Alternatives

It’s almost time to be putting a cross in a box again. On Thursday there are some largely pointless local elections (it sounds like there aren’t even enough candidates, so there’ll probably be less choice than usual) but there’s also the more interesting prospect of changing the voting system. Sadly the chances are that the referendum is going to be equally pointless: in the unlikely situation that the yes to AV campaign gets its act together, will anything actually change? This isn’t the first time that electoral reform has been suggested and, according to the Electoral Reform Society, a system proposed in 1917, which included the Alternative Vote in some constituencies, was only dropped after being blocked by the House of Lords:

“In 1917, the House of Commons voted in favour of proposals to use STV for 211 of the 569 UK constituencies and the Alternative Vote for the rest. However, after five successive rejections by the House of Lords, the plans were ditched.”

More recently Labour commissioned the Jenkins Report (worth reading for the section on AV), and then ignored it. So given that my vote is unlikely to make any difference anyway, it’s tempting to take inspiration from the NO to AV, YES to PR campaign and write something else on the ballot paper, although they do seem to be scaremongering with the rest of them. Maybe this will work…

One Person, One Vote… and that one person should be me!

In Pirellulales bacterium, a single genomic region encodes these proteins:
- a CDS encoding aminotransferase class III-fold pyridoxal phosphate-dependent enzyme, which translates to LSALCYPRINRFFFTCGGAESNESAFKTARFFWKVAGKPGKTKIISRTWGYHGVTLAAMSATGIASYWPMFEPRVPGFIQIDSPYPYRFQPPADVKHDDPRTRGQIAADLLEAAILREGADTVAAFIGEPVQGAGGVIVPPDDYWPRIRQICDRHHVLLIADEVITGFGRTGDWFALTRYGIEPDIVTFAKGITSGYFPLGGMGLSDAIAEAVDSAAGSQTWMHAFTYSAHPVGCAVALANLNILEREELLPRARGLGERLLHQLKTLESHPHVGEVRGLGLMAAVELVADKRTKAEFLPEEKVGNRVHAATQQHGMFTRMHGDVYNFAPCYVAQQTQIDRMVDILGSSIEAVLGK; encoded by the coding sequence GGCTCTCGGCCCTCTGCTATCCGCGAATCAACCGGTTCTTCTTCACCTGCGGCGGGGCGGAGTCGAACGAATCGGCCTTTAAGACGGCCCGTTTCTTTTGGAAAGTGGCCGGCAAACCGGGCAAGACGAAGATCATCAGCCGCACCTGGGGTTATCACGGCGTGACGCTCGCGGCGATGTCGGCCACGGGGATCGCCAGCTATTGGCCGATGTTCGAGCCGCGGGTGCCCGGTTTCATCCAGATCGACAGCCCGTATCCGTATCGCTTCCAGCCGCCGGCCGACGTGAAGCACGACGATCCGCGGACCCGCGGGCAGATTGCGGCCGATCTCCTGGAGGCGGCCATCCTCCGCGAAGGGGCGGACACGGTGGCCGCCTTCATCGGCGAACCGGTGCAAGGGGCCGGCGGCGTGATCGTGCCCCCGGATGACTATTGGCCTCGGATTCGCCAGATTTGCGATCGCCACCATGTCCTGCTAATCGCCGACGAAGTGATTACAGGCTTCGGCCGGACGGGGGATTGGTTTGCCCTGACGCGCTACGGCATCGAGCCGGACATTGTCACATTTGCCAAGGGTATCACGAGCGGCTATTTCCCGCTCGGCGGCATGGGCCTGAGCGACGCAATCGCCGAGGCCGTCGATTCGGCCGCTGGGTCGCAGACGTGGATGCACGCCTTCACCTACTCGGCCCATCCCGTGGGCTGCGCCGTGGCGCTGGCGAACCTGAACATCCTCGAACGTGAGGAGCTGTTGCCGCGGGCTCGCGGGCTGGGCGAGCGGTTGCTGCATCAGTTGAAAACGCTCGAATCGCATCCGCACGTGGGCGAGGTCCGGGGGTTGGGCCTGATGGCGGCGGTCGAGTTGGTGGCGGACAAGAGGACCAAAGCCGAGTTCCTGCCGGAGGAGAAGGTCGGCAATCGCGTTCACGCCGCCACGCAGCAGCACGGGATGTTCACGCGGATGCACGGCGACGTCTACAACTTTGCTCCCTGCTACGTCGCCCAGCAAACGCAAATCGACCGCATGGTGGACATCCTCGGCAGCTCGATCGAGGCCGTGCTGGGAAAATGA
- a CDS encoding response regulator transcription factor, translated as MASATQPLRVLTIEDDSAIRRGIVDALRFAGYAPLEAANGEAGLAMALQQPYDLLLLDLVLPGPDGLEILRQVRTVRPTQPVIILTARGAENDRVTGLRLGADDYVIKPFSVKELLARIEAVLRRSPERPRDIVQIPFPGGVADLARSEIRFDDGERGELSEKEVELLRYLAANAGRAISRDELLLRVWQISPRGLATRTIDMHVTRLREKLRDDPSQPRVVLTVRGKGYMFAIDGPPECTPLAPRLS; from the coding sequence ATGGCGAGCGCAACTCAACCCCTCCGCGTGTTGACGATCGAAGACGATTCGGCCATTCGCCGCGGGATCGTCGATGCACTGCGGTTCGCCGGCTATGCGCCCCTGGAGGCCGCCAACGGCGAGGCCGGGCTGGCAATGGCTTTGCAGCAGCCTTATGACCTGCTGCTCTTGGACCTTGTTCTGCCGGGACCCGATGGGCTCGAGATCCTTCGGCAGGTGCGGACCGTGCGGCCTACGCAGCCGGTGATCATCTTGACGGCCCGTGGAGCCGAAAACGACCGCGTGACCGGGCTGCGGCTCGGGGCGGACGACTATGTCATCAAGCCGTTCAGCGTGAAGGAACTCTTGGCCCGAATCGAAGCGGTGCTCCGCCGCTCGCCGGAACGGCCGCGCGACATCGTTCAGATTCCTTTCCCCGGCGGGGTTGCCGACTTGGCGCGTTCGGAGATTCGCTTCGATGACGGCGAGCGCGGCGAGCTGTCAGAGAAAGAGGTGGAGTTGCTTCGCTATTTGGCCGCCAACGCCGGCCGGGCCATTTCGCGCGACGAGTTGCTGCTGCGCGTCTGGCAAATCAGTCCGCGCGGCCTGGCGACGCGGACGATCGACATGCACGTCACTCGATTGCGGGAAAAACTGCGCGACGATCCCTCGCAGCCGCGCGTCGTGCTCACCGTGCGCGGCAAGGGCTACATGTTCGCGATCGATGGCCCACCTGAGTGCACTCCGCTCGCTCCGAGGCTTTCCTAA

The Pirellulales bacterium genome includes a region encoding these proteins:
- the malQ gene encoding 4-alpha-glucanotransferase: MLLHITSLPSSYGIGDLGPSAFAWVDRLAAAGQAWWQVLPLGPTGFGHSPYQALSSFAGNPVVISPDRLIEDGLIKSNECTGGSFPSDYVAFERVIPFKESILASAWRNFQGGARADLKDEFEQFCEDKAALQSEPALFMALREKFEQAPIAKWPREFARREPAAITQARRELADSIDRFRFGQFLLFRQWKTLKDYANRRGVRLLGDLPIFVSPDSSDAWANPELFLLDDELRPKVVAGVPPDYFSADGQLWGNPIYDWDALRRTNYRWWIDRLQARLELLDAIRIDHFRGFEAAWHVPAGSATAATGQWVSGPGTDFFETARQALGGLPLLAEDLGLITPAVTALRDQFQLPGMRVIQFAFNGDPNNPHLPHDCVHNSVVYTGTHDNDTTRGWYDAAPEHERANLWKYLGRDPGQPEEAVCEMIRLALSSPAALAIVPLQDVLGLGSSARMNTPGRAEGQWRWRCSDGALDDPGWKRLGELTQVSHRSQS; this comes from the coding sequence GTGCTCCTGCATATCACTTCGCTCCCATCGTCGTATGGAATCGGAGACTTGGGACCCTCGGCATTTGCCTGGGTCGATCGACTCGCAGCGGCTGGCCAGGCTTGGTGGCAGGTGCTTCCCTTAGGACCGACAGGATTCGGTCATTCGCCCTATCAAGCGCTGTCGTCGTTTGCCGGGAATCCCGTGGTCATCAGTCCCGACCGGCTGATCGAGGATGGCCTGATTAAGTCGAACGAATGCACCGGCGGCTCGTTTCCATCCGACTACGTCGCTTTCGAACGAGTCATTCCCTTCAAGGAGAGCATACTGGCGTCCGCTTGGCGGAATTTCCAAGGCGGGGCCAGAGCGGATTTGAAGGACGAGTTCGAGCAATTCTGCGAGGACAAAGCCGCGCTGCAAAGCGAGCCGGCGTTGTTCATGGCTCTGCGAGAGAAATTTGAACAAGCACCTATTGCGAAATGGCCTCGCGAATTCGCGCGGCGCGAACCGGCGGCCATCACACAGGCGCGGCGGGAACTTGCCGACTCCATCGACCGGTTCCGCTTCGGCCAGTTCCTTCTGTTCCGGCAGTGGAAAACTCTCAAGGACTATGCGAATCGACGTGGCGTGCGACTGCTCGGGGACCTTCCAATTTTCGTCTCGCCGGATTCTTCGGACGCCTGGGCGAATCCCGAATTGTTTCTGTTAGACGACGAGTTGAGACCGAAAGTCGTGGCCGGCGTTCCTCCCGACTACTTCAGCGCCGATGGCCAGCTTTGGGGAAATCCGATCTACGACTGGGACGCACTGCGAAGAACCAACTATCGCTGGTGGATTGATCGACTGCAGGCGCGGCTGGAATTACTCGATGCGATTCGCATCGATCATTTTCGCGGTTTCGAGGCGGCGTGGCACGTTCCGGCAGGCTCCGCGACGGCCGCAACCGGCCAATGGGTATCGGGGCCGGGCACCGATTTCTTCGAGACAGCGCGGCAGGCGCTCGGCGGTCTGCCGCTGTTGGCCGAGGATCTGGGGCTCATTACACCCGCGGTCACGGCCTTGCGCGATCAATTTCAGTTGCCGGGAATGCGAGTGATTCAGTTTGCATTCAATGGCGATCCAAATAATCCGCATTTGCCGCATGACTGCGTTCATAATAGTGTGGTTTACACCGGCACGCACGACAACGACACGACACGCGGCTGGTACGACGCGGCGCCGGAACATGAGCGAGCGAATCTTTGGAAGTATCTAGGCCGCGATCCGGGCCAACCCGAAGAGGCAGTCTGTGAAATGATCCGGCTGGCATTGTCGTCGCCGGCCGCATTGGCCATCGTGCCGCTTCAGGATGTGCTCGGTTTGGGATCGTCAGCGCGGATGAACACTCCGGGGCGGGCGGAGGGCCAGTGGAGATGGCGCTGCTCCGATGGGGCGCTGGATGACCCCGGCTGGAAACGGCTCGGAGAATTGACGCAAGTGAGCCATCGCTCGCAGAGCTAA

No? Seems pretty fair to me! Very progressive. I’m actually pretty lucky in that my One Vote is closer to 1 than the average One Vote: 0.821 with FPTP and a staggering 0.923 with AV!

Still, assuming the country isn’t actually going to rest the entire future of democracy on my judgement alone, is the Alternative Vote a good idea? The worst possible way to find out is by reading the No to AV campaign’s leaflet: already well summed up on that link, but they raise an interesting issue on the cost of democracy. Maybe we should get rid of parliament and use all that money on something more constructive. That splendidly simplistic map of AV voting around the globe should be a little more colourful in reality as well, and it looks like Australians might not be that keen to go back to FPTP after all.

Not that it has anything to do with AV but I’m also getting very tired of being told how Nick Clegg broke his promises; HE DIDN’T WIN THE ELECTION! You may as well blame Martin Todd for tuition fees (sorry Martin, I was just trying to think of an example)!

For a more serious examination of the Alternative Vote, try these links:

Or for a slightly less serious view of the Alternative Vote:

Unfortunately AV just doesn’t seem that likely to address the points that the Yes campaign claims it does:

  1. MPs working harder to earn – and keep – our support
  2. A bigger say on who your local MP is
  3. Tackling the ‘jobs for life’ culture

Ok, it might give me more say over who my local MP isn’t, but I don’t really see it making any difference to the ‘jobs for life’ culture so why will they be working harder? Luckily I have a few ideas that could help here. An alternative if you will:

  • Fully proportional elections for the House of Commons
  • Maximum of two terms for MPs in the House of Commons
  • House of Lords elected using the Alternative Vote in local constituencies*
  • No limit on number of terms in the House of Lords

So you could still have a longer term view through career politicians in the House of Lords, and maintain the idea of constituency voices in Westminster, but there would be no ‘jobs for life’ in the House of Commons and everyone’s views would be fairly represented regardless of arbitrary geographical groupings**. Clearly never going to happen, but what would you do with a blank canvas? If you’re stuck for ideas, here’s another alternative which has some nice qualities. (Not just the bit about the lawyers!!)

* I did toy with the idea of some sort of jury service style selection for some seats, but not sure how that would work in practice.